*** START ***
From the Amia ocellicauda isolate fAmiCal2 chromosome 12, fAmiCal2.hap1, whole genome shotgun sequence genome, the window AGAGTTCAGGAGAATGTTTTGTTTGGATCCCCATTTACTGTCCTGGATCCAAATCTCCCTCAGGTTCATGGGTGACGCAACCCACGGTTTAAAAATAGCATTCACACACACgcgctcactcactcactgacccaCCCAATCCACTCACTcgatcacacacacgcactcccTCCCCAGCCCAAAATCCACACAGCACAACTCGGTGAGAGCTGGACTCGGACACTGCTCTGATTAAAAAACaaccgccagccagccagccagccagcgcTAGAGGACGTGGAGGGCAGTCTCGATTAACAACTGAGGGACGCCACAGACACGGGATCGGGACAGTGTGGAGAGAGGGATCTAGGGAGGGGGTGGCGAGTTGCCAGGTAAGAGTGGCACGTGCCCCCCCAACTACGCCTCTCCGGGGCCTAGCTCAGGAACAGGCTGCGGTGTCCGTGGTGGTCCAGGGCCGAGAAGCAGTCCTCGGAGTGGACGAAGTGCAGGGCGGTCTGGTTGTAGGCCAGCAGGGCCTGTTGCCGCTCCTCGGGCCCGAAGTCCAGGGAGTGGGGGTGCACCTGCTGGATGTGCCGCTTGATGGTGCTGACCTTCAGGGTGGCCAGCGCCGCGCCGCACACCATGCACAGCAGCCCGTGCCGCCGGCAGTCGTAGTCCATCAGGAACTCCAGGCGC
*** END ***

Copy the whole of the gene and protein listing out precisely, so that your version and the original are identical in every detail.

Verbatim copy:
From the Amia ocellicauda isolate fAmiCal2 chromosome 12, fAmiCal2.hap1, whole genome shotgun sequence genome, the window AGAGTTCAGGAGAATGTTTTGTTTGGATCCCCATTTACTGTCCTGGATCCAAATCTCCCTCAGGTTCATGGGTGACGCAACCCACGGTTTAAAAATAGCATTCACACACACgcgctcactcactcactgacccaCCCAATCCACTCACTcgatcacacacacgcactcccTCCCCAGCCCAAAATCCACACAGCACAACTCGGTGAGAGCTGGACTCGGACACTGCTCTGATTAAAAAACaaccgccagccagccagccagccagcgcTAGAGGACGTGGAGGGCAGTCTCGATTAACAACTGAGGGACGCCACAGACACGGGATCGGGACAGTGTGGAGAGAGGGATCTAGGGAGGGGGTGGCGAGTTGCCAGGTAAGAGTGGCACGTGCCCCCCCAACTACGCCTCTCCGGGGCCTAGCTCAGGAACAGGCTGCGGTGTCCGTGGTGGTCCAGGGCCGAGAAGCAGTCCTCGGAGTGGACGAAGTGCAGGGCGGTCTGGTTGTAGGCCAGCAGGGCCTGTTGCCGCTCCTCGGGCCCGAAGTCCAGGGAGTGGGGGTGCACCTGCTGGATGTGCCGCTTGATGGTGCTGACCTTCAGGGTGGCCAGCGCCGCGCCGCACACCATGCACAGCAGCCCGTGCCGCCGGCAGTCGTAGTCCATCAGGAACTCCAGGCGC